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Facing Pentagon, appropriator opposition, $1B House sub amendment voted down


Following a last-minute intervention by a top Pentagon official and strong opposition from an influential Republican lawmaker, an amendment to the House defense spending bill that would procure additional Virginia-class submarines has been defeated.

Inside Defense reported yesterday that an amendment to the defense spending bill to provide the Navy with an additional $1 billion to procure long lead-time materials for Virginia-class submarines was opposed at the last minute by Deputy Defense Secretary Patrick Shanahan.


The amendment, offered by House Armed Services seapower subcommittee Chairman Rob Wittman (R-VA) and Ranking Member Joe Courtney (D-CT), was not adopted yesterday in an initial vote on the House floor. In a recorded vote today, the amendment was voted down.


During the debate, House Appropriations defense subcommittee Chairwoman Kay Granger (R-TX) mentioned a letter from the deputy defense secretary and feedback from other entities objecting to the amendment.


"Not only does this amendment cut $1 billion from vital programs in [fiscal year 2019], it will leave future Congresses with at least a $6 billion shortfall.

That is not the appropriate way to spend our taxpayers' dollars," she said on the House floor.


Granger also noted a $346 million cut to the reactor core for the last Nimitz-class aircraft carrier refueling overhaul, a cut that would delay that procurement for another year, she said.


That cut is one of several cuts offered in the amendment to offset the $1 billion increase for Virginia-class submarine advanced procurement.


"This will directly impact the ability of the manufacturer to provide Columbia-class core reactors in a timely manner," she said. "And it introduces risk to the schedule for the Columbia-class submarine program. That is unacceptable."


Courtney's office distributed information justifying each proposed cut. His office defended trimming the reactor core line item, arguing it "funds a specific reactor unit which is not needed in the yard for more than a decade. In addition, most of the plus up to the Virginia-class advance procurement line is for a submarine power reactor, minimizing the effect on the nuclear industrial base."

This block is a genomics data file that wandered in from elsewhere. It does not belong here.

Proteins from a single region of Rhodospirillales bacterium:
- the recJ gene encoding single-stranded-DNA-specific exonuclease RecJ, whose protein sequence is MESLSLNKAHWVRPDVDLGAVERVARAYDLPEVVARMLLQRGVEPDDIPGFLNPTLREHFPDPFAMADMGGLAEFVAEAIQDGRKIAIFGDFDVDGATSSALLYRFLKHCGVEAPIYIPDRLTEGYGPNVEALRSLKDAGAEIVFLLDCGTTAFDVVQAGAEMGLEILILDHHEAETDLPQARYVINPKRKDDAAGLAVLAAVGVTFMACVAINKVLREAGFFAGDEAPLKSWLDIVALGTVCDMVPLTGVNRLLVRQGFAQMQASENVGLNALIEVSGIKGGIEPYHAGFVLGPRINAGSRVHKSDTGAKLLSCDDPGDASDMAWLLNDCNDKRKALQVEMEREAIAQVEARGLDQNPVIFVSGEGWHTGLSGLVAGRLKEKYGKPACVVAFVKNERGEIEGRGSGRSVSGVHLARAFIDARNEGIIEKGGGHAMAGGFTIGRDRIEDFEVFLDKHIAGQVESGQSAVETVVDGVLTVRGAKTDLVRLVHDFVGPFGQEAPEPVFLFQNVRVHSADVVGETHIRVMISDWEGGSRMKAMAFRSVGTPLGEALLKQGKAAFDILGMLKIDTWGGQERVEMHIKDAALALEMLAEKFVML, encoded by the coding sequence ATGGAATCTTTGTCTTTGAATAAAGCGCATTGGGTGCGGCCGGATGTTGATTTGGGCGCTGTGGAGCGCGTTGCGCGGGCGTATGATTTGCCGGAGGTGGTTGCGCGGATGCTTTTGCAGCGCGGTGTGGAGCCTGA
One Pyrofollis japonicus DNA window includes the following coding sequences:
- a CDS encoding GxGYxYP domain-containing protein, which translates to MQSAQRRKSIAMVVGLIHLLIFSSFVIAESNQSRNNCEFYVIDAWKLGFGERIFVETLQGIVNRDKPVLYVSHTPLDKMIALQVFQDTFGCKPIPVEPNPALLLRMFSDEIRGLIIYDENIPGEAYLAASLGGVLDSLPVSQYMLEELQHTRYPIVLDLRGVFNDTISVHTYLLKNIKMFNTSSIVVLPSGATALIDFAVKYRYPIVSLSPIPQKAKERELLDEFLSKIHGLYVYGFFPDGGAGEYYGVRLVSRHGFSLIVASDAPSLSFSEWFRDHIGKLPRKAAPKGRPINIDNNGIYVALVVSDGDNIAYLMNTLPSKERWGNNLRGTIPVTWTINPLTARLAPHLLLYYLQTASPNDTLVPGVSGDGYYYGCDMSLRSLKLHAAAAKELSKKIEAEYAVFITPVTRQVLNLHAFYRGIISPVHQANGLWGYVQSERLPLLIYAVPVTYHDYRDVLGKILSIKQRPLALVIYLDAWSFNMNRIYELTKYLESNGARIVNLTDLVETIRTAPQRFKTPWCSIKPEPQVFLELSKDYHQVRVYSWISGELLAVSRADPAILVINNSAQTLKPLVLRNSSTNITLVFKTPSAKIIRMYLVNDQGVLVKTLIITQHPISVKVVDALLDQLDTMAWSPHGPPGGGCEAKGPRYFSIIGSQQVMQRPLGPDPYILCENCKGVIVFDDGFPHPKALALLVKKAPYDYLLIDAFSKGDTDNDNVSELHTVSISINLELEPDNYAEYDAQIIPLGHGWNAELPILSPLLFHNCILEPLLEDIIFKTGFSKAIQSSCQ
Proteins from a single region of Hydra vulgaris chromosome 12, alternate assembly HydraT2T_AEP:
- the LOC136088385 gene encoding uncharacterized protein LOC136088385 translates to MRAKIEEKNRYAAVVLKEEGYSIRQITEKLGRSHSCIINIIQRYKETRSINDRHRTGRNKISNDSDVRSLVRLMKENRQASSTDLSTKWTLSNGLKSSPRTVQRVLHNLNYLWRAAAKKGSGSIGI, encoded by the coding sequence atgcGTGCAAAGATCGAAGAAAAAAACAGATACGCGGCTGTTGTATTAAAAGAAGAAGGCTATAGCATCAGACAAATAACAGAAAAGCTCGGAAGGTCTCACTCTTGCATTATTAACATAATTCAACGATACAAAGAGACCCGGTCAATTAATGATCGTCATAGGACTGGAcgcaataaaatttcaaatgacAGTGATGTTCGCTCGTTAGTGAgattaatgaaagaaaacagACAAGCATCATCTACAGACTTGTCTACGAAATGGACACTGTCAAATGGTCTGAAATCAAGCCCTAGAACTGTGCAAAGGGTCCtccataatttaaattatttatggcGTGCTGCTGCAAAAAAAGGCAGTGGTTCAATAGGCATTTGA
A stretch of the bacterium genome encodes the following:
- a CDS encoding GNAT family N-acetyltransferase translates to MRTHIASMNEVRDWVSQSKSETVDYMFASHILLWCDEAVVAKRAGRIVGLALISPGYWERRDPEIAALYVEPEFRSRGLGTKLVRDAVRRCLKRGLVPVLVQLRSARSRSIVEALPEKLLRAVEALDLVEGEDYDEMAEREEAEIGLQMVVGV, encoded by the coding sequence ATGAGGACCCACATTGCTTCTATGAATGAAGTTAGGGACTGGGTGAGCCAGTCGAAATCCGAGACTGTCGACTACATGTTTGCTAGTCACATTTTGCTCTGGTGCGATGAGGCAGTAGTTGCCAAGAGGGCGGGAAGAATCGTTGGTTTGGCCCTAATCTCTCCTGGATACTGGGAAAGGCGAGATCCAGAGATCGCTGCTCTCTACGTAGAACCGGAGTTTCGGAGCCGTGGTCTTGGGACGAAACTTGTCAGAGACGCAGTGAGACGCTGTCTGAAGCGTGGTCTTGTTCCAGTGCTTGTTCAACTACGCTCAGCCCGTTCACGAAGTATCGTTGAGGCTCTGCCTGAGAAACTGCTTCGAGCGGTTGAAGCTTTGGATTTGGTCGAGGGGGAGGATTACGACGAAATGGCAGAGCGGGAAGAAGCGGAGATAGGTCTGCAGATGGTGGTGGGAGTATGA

Granger said some members had asked if the amendment could be tweaked during conference. "Let me be very clear on that point," she said. "The answer is no. We will not be able to fix the damage this amendment causes in conference."


She further noted that if the amendment passed, its proposed cuts would remain in the final spending bill.


In a letter to Granger, Wittman and Courtney said they had not heard opposition to the offsets they proposed. Granger, however, argued that in May the Navy warned any reductions to the Arleigh Burke-class (DDG-51) destroyer program "will affect the ability of the Navy to achieve any multiyear procurement savings."


During an interview with Inside Defense minutes after walking off the House floor, Wittman said he had spoken with General Dynamics, the DDG-51 prime contractor.


"There's already three [DDG-51s] that are contracted, and that's not going to change," Wittman said. "What [the amendment] does is it changes the pace at which money goes to General Dynamics to build those ships."


Further, Wittman said the authorizers and appropriators are coming at the issue from different angles.


"Not that it's an invalid angle, it's just a different angle," he said. "What we try to argue is that, from our angle, [we're] looking at the nation's needs strategically [and] looking at how we must get this submarine program to the point where we are keeping it from atrophy."

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